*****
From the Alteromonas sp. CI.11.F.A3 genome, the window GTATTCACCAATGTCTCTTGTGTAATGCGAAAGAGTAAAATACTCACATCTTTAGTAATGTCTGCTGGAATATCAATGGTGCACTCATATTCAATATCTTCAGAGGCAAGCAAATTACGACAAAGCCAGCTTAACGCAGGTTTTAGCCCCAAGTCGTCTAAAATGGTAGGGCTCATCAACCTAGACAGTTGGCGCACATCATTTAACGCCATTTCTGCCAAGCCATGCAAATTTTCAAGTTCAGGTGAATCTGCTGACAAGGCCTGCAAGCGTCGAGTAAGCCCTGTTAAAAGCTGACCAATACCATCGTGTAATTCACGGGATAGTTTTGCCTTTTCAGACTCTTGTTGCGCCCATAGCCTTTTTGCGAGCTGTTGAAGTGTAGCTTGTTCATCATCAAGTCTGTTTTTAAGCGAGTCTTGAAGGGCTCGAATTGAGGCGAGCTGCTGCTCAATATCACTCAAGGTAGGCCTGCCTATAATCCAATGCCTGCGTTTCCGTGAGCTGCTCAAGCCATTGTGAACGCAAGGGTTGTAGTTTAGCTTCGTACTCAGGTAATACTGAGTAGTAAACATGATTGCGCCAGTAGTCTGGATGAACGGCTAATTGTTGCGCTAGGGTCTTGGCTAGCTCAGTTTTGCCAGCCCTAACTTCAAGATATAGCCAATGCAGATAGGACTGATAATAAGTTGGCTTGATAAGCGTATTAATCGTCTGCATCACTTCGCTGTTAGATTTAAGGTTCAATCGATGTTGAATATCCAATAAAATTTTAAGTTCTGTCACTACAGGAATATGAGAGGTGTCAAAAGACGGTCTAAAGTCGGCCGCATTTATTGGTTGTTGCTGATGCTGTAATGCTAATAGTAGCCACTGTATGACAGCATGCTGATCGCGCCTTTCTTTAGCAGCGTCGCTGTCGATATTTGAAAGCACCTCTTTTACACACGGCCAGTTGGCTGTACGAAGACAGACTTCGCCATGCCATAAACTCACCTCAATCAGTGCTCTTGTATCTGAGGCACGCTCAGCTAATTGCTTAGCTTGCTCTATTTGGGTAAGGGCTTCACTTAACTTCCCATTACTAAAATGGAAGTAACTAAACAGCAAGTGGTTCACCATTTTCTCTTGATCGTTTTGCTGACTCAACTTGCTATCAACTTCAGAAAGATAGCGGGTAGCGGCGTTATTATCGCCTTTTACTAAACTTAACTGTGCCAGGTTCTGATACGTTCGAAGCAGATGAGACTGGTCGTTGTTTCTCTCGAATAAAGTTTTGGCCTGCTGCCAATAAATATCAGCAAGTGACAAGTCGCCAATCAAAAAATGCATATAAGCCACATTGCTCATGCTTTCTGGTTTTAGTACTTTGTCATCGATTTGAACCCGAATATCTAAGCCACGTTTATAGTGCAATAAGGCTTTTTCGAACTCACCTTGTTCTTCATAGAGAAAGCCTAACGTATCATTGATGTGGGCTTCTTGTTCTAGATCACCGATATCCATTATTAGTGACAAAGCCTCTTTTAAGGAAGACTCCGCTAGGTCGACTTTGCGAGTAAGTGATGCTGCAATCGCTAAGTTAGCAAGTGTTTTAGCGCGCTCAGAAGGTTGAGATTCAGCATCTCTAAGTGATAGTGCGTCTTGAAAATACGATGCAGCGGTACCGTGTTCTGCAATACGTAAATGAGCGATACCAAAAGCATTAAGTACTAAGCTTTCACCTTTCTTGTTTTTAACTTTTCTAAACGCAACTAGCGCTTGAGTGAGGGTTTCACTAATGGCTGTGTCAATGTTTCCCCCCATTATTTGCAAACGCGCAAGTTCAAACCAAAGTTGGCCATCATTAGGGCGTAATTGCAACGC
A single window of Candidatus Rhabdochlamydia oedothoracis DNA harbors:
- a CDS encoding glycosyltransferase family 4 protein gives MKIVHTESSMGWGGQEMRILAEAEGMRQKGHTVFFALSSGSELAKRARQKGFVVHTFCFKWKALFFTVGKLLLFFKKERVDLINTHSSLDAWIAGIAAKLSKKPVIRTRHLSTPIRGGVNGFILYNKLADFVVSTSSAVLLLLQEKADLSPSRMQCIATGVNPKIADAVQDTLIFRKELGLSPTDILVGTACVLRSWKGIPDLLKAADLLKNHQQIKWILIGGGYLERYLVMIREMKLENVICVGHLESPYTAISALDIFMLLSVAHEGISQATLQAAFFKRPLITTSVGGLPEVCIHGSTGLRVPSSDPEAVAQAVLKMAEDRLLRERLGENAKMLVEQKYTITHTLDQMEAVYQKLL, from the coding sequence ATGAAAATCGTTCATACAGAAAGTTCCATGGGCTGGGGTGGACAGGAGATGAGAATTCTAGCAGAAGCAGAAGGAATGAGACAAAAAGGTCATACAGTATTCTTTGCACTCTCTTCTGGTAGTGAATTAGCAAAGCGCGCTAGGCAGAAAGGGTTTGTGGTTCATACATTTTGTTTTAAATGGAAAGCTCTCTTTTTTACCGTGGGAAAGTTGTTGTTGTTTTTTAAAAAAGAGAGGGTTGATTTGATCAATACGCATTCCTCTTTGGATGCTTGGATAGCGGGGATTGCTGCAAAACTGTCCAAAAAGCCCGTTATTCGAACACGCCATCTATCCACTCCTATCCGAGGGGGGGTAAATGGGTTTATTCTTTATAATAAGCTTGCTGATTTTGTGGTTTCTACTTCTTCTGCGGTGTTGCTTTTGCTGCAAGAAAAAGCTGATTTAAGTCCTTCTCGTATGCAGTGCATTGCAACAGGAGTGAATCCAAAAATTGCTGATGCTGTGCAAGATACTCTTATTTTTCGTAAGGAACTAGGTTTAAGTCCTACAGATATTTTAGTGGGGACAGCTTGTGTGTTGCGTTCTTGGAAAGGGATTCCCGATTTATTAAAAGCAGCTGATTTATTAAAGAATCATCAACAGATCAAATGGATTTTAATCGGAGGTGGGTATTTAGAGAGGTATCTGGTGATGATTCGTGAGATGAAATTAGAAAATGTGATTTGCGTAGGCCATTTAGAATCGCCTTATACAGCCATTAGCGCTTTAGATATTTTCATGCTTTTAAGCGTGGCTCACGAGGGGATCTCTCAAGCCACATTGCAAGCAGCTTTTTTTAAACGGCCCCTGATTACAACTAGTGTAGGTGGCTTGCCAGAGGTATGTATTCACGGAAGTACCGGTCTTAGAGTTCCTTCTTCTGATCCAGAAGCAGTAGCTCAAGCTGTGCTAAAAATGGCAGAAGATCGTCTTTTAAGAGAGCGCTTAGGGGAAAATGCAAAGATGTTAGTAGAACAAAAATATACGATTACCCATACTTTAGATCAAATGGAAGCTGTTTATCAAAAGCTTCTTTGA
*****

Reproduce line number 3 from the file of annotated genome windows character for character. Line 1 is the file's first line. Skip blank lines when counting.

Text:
- a CDS encoding glycosyltransferase family 4 protein gives MKIVHTESSMGWGGQEMRILAEAEGMRQKGHTVFFALSSGSELAKRARQKGFVVHTFCFKWKALFFTVGKLLLFFKKERVDLINTHSSLDAWIAGIAAKLSKKPVIRTRHLSTPIRGGVNGFILYNKLADFVVSTSSAVLLLLQEKADLSPSRMQCIATGVNPKIADAVQDTLIFRKELGLSPTDILVGTACVLRSWKGIPDLLKAADLLKNHQQIKWILIGGGYLERYLVMIREMKLENVICVGHLESPYTAISALDIFMLLSVAHEGISQATLQAAFFKRPLITTSVGGLPEVCIHGSTGLRVPSSDPEAVAQAVLKMAEDRLLRERLGENAKMLVEQKYTITHTLDQMEAVYQKLL, from the coding sequence ATGAAAATCGTTCATACAGAAAGTTCCATGGGCTGGGGTGGACAGGAGATGAGAATTCTAGCAGAAGCAGAAGGAATGAGACAAAAAGGTCATACAGTATTCTTTGCACTCTCTTCTGGTAGTGAATTAGCAAAGCGCGCTAGGCAGAAAGGGTTTGTGGTTCATACATTTTGTTTTAAATGGAAAGCTCTCTTTTTTACCGTGGGAAAGTTGTTGTTGTTTTTTAAAAAAGAGAGGGTTGATTTGATCAATACGCATTCCTCTTTGGATGCTTGGATAGCGGGGATTGCTGCAAAACTGTCCAAAAAGCCCGTTATTCGAACACGCCATCTATCCACTCCTATCCGAGGGGGGGTAAATGGGTTTATTCTTTATAATAAGCTTGCTGATTTTGTGGTTTCTACTTCTTCTGCGGTGTTGCTTTTGCTGCAAGAAAAAGCTGATTTAAGTCCTTCTCGTATGCAGTGCATTGCAACAGGAGTGAATCCAAAAATTGCTGATGCTGTGCAAGATACTCTTATTTTTCGTAAGGAACTAGGTTTAAGTCCTACAGATATTTTAGTGGGGACAGCTTGTGTGTTGCGTTCTTGGAAAGGGATTCCCGATTTATTAAAAGCAGCTGATTTATTAAAGAATCATCAACAGATCAAATGGATTTTAATCGGAGGTGGGTATTTAGAGAGGTATCTGGTGATGATTCGTGAGATGAAATTAGAAAATGTGATTTGCGTAGGCCATTTAGAATCGCCTTATACAGCCATTAGCGCTTTAGATATTTTCATGCTTTTAAGCGTGGCTCACGAGGGGATCTCTCAAGCCACATTGCAAGCAGCTTTTTTTAAACGGCCCCTGATTACAACTAGTGTAGGTGGCTTGCCAGAGGTATGTATTCACGGAAGTACCGGTCTTAGAGTTCCTTCTTCTGATCCAGAAGCAGTAGCTCAAGCTGTGCTAAAAATGGCAGAAGATCGTCTTTTAAGAGAGCGCTTAGGGGAAAATGCAAAGATGTTAGTAGAACAAAAATATACGATTACCCATACTTTAGATCAAATGGAAGCTGTTTATCAAAAGCTTCTTTGA